Progressive Muscle Relaxation

If you’re feeling stressed, it may seem counterintuitive to intentionally tense your muscles, but it might be your first step toward relaxation. Progressive muscle relaxation—or PMR—is a relaxation technique that involves tensing and then relaxing each muscle group in the body, one at a time. It is an effective tool for managing stress, anxiety, insomnia, and even chronic pain.

PMR is a subtle, simple technique that is easy to learn and can be used almost anywhere at any time. It is based on the premise that it is easier to relax a muscle from a place of distinct tension than it is to relax it from a place of lower tension. By tensing or tightening the muscles, you’ll create an exaggerated sense of tension, which will then result in more relaxation when you release the muscle. Furthermore, consciously tensing and releasing muscles will help you to recognize where you hold tension in your body.

There are many guided audio programs that will walk you through PMR, but the technique is fairly easy to learn and use on your own. It’s safe and effective. Try it:

  1. Carve out space and time for a PMR session. You’ll need 10 to 30 minutes for optimal results. Find a quiet, dimly lit space where you’ll be free from interruptions. PMR is best practiced while lying down, but you can do it sitting up as well.
  2. Close your eyes and take a few deep breaths before beginning.
  3. You will use breath and tension to move through the different muscle groups in the body. Take a deep inhale and contract the first muscle group (typically the feet), tensing but not straining. Hold this contraction for five to ten seconds and then exhale as you relax the muscles. Allow about 20 seconds to experience the deep sense of relaxation that follows the tension before you move on to the next muscle group.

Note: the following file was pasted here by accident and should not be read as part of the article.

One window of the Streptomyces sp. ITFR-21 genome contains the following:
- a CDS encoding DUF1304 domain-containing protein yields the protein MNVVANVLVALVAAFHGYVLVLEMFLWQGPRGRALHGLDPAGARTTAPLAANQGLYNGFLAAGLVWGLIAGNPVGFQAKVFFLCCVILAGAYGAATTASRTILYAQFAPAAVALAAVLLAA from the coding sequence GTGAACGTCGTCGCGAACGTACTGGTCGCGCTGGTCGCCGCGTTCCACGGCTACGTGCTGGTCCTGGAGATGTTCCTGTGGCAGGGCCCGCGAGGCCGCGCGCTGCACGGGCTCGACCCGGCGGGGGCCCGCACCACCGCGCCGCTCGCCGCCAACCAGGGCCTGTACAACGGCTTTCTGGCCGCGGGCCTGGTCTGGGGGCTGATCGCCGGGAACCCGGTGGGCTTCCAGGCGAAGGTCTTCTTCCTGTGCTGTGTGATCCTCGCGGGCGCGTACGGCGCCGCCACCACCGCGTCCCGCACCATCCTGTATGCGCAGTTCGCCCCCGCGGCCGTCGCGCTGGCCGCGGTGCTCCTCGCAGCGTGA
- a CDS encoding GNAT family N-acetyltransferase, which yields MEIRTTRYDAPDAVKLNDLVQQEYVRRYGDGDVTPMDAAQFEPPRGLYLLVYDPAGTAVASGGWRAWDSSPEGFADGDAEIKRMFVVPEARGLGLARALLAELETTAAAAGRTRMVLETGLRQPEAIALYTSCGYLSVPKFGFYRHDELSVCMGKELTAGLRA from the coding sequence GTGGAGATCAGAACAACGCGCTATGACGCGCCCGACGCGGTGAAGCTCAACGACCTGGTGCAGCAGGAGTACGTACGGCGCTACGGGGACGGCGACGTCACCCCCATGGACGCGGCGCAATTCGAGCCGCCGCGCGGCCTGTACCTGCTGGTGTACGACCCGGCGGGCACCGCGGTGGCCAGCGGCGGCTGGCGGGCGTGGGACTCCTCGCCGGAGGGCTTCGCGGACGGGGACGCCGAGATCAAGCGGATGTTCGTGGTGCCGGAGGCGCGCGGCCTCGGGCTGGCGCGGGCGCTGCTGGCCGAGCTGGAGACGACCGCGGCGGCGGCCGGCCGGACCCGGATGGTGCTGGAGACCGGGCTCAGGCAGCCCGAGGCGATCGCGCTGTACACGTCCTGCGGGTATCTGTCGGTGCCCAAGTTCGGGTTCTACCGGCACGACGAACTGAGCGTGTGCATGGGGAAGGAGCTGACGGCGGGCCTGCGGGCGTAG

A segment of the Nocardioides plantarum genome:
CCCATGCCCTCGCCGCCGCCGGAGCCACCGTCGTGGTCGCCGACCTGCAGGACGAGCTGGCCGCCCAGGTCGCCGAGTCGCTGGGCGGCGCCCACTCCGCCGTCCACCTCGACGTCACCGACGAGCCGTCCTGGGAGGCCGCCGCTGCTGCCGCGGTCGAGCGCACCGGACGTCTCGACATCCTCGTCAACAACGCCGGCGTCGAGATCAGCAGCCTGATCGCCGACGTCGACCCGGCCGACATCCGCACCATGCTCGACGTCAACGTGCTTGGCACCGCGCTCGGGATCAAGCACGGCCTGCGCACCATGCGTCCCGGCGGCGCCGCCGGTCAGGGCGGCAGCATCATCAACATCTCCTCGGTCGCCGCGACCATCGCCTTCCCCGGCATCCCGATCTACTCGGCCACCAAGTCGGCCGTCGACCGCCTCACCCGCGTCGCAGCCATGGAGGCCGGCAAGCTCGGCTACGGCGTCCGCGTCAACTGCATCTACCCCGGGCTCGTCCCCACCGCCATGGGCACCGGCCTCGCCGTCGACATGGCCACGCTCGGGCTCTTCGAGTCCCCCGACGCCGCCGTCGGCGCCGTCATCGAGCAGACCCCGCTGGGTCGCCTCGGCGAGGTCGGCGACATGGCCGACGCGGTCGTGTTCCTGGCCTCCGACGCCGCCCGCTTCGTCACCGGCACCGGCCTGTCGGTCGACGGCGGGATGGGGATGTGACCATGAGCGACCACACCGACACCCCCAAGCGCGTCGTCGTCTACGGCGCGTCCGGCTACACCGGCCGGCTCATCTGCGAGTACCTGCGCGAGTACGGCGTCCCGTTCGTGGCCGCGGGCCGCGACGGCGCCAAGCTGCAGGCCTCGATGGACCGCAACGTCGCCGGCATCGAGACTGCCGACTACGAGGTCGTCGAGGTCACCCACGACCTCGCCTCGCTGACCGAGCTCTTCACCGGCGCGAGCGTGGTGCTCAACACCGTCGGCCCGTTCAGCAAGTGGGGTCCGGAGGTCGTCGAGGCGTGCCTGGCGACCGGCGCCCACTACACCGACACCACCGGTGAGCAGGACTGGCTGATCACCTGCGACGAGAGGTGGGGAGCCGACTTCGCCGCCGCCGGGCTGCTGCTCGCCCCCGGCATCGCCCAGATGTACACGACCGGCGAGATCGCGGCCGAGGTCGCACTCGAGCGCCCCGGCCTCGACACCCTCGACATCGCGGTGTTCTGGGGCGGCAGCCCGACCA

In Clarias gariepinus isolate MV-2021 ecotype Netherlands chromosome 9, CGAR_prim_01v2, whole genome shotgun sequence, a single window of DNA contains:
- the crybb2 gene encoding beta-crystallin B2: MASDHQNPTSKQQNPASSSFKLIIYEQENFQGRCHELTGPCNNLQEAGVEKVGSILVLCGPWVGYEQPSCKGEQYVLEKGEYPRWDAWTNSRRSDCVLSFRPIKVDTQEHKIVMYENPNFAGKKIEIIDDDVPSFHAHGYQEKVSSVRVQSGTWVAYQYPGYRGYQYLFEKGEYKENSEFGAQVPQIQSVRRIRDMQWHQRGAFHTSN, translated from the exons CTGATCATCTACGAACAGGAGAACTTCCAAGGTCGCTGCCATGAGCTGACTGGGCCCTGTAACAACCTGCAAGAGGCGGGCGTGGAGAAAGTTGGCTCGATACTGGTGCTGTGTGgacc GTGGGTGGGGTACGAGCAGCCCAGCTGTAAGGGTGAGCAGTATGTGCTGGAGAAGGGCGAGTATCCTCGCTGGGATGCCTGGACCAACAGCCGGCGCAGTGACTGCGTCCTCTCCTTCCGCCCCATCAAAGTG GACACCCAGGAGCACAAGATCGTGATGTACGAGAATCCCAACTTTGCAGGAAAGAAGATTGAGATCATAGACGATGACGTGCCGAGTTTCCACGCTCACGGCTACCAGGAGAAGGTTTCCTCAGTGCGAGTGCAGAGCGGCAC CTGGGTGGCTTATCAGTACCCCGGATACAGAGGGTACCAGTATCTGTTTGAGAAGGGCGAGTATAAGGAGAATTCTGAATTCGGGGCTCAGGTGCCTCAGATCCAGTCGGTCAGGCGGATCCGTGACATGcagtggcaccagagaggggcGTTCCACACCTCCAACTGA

4. Gradually work your way up the body, consciously tensing and relaxing each muscle group one at a time. Most practitioners recommend beginning with the feet and ending with the face. For example:
    • Feet
    • Lower legs
    • Thighs
    • Buttocks
    • Abdomen
    • Chest
    • Upper back
    • Shoulders
    • Arms
    • Hands
    • Neck
    • Jaw
    • Mouth
    • Eyes
    • Forehead
  5. Remember-inhale to tense and exhale to release. Once you’ve relaxed a muscle group, try not to use it again. For example, after clenching and releasing your hands, just let them relax alongside you without lifting them or using them.
  6. Once you’ve finished the sequence, simply relax and breathe deeply and allow yourself to rest in this peaceful state.
  7. Take your time transitioning out of the relaxed state when you are finished. Move slowly and gently as you re-enter the activities of your day.

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